I recall reading that the original STAR TREK TV show was a big hit (worldwide); but that the Russians objected to the character of Lt. Chekhov (played by actor Walter Konig). What was that all about? As far as I could see, Lt. Chekhov was a cpmpetent officer, who seemed to follow Kirk’s orders unquestionably. He (Chekhov) also seemed to steer clear of extra-carricular trouble (I don’r recall seeing any Chekhov -alien sexual relationships). So, why were the Russians pissed off?
It’s a myth, just like the myth that the Russians were annoyed that a Russian character wasn’t included in the first place. Chekov’s inclusion was to make the show more youth-oriented, with that Monkees haircut and all. He did get horny on occasion, as with the illusory blonde in “Spectre of the Gun”.
Interestingly, Chekov’s dialog made no mention of “Soviets”. He tended instead to refer to cossacks and the Czar and other pre-revolutionary images.
Regardless of the myth, David Gerrold in his book on the making of “The Trouble With Tribbles” talked a bit about how he went out of his way to make the character very Russian. He takes credit for starting the whole “inwented in Russia” routine.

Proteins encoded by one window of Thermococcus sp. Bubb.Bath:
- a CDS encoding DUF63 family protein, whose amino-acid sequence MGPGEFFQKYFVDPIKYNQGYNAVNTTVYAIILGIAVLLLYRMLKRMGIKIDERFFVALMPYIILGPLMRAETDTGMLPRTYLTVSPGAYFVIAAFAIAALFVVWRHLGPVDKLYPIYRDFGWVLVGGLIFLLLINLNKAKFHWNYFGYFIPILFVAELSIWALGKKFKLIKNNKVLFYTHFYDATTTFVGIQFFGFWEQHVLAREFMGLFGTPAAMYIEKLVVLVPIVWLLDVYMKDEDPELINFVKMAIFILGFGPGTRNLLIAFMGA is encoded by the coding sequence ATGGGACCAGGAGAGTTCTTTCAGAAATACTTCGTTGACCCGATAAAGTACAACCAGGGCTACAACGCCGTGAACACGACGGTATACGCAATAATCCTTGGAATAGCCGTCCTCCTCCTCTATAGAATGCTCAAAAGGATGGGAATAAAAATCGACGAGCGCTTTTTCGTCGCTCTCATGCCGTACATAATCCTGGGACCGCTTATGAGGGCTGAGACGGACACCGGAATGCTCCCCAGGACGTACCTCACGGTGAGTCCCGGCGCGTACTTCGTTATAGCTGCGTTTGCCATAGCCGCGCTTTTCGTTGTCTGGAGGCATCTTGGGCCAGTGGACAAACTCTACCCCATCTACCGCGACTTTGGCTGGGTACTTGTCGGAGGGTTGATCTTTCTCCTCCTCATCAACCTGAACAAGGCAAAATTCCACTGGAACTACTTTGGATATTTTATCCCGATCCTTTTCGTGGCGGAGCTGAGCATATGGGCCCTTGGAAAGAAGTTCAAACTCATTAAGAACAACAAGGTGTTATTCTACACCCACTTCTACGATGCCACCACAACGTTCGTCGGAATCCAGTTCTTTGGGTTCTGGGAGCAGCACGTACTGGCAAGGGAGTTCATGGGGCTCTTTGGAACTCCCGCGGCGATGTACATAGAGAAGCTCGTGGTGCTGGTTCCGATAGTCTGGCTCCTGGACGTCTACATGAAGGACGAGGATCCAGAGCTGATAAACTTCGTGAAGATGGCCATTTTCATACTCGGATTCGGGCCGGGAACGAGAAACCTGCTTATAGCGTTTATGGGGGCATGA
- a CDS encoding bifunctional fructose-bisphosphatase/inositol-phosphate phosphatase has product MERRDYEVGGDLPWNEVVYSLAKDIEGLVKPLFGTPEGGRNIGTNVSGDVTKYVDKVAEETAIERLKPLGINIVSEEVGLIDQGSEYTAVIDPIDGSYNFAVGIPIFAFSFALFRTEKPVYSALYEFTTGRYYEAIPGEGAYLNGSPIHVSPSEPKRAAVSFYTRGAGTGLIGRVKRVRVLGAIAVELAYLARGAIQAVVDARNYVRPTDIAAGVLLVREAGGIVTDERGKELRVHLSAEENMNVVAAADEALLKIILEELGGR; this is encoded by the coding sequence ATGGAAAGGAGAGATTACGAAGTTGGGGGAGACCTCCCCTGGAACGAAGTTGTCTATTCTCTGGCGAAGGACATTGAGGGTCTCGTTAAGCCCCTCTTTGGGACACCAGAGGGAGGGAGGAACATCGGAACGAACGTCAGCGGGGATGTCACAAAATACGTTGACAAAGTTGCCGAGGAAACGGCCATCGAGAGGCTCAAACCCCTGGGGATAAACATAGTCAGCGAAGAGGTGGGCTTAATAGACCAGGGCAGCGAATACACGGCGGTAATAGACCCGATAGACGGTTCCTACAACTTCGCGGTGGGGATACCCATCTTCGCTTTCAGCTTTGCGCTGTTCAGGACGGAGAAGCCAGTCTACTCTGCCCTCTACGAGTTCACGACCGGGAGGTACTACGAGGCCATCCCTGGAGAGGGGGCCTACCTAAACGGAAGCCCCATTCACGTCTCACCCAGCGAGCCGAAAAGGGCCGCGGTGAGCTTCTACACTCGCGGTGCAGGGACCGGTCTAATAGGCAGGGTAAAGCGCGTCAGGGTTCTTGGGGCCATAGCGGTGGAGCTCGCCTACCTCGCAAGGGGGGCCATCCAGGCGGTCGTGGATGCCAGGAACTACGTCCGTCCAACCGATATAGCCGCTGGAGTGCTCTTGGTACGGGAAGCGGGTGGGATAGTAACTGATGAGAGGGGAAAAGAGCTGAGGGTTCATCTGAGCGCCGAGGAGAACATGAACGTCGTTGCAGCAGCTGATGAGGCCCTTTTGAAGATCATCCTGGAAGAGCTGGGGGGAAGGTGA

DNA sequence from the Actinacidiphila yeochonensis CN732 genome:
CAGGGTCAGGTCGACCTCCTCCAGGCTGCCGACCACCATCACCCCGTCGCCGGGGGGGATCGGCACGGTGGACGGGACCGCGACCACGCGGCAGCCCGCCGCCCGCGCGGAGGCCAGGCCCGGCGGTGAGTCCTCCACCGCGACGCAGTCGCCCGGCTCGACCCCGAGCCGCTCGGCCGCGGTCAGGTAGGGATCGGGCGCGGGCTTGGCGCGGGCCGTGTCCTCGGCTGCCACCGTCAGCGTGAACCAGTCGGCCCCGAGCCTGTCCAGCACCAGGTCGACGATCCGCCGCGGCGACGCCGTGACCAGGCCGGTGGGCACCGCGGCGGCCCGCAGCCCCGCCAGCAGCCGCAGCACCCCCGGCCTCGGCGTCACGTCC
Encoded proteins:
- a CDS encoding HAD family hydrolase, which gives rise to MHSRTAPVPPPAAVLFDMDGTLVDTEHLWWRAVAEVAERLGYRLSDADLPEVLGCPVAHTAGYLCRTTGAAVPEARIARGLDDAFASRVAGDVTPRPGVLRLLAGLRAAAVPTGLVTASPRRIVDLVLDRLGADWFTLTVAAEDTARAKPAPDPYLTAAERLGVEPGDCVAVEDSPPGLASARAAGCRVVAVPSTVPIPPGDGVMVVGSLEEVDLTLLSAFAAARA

I never understood how the Soviets/Russians would even be aware of Star Trek? Unless some diplomatinc staff stationed in the US saw it, then wrote to Pravda complaining about something Pravda’s target audience would have no clue about. :dubious:
True. Most Russian Science Fiction of the late 60’s had to do with meeting Grain Production Quotas…
Just want to put in a good word for the Russian science fiction film Solaris (1972), remade with George Clooney in 2002.
Then The Trouble with Tribbles should have been just the job, da?
In Soviet Union, grain eat tribbles.